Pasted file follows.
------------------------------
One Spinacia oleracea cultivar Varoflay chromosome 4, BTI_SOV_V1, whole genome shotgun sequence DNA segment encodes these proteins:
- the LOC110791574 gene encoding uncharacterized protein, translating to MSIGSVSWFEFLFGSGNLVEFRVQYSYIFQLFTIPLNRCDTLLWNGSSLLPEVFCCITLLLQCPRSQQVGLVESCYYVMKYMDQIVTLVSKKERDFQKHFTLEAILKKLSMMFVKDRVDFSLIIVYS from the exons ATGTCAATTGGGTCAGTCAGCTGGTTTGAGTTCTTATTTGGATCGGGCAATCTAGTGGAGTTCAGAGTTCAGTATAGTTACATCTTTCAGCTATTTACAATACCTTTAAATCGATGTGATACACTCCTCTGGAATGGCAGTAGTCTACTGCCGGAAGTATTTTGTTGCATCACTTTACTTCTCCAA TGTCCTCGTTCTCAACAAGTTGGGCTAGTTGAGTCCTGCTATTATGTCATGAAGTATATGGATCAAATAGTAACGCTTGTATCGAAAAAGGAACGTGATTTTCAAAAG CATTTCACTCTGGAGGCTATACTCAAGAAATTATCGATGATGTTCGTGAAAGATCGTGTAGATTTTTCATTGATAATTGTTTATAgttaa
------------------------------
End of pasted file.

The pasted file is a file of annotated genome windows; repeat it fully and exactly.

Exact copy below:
One Spinacia oleracea cultivar Varoflay chromosome 4, BTI_SOV_V1, whole genome shotgun sequence DNA segment encodes these proteins:
- the LOC110791574 gene encoding uncharacterized protein, translating to MSIGSVSWFEFLFGSGNLVEFRVQYSYIFQLFTIPLNRCDTLLWNGSSLLPEVFCCITLLLQCPRSQQVGLVESCYYVMKYMDQIVTLVSKKERDFQKHFTLEAILKKLSMMFVKDRVDFSLIIVYS from the exons ATGTCAATTGGGTCAGTCAGCTGGTTTGAGTTCTTATTTGGATCGGGCAATCTAGTGGAGTTCAGAGTTCAGTATAGTTACATCTTTCAGCTATTTACAATACCTTTAAATCGATGTGATACACTCCTCTGGAATGGCAGTAGTCTACTGCCGGAAGTATTTTGTTGCATCACTTTACTTCTCCAA TGTCCTCGTTCTCAACAAGTTGGGCTAGTTGAGTCCTGCTATTATGTCATGAAGTATATGGATCAAATAGTAACGCTTGTATCGAAAAAGGAACGTGATTTTCAAAAG CATTTCACTCTGGAGGCTATACTCAAGAAATTATCGATGATGTTCGTGAAAGATCGTGTAGATTTTTCATTGATAATTGTTTATAgttaa